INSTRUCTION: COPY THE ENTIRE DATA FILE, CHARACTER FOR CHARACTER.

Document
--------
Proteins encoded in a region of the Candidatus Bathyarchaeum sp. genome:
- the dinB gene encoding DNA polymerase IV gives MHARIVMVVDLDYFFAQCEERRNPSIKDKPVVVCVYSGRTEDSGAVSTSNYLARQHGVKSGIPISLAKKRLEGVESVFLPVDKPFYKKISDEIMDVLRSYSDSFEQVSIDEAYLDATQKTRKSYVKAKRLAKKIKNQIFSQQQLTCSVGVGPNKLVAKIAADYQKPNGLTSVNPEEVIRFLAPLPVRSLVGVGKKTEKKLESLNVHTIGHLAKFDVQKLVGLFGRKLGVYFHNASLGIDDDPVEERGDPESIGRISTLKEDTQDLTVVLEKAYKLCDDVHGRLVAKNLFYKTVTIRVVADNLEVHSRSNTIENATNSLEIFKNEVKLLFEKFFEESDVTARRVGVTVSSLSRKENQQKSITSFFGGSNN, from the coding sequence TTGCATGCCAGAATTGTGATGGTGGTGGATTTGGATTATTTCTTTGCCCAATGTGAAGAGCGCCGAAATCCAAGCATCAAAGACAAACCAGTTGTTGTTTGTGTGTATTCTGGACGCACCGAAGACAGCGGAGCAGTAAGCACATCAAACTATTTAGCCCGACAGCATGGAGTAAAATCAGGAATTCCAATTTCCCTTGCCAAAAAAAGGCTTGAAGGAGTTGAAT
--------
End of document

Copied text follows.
Proteins encoded in a region of the Candidatus Bathyarchaeum sp. genome:
- the dinB gene encoding DNA polymerase IV gives MHARIVMVVDLDYFFAQCEERRNPSIKDKPVVVCVYSGRTEDSGAVSTSNYLARQHGVKSGIPISLAKKRLEGVESVFLPVDKPFYKKISDEIMDVLRSYSDSFEQVSIDEAYLDATQKTRKSYVKAKRLAKKIKNQIFSQQQLTCSVGVGPNKLVAKIAADYQKPNGLTSVNPEEVIRFLAPLPVRSLVGVGKKTEKKLESLNVHTIGHLAKFDVQKLVGLFGRKLGVYFHNASLGIDDDPVEERGDPESIGRISTLKEDTQDLTVVLEKAYKLCDDVHGRLVAKNLFYKTVTIRVVADNLEVHSRSNTIENATNSLEIFKNEVKLLFEKFFEESDVTARRVGVTVSSLSRKENQQKSITSFFGGSNN, from the coding sequence TTGCATGCCAGAATTGTGATGGTGGTGGATTTGGATTATTTCTTTGCCCAATGTGAAGAGCGCCGAAATCCAAGCATCAAAGACAAACCAGTTGTTGTTTGTGTGTATTCTGGACGCACCGAAGACAGCGGAGCAGTAAGCACATCAAACTATTTAGCCCGACAGCATGGAGTAAAATCAGGAATTCCAATTTCCCTTGCCAAAAAAAGGCTTGAAGGAGTTGAAT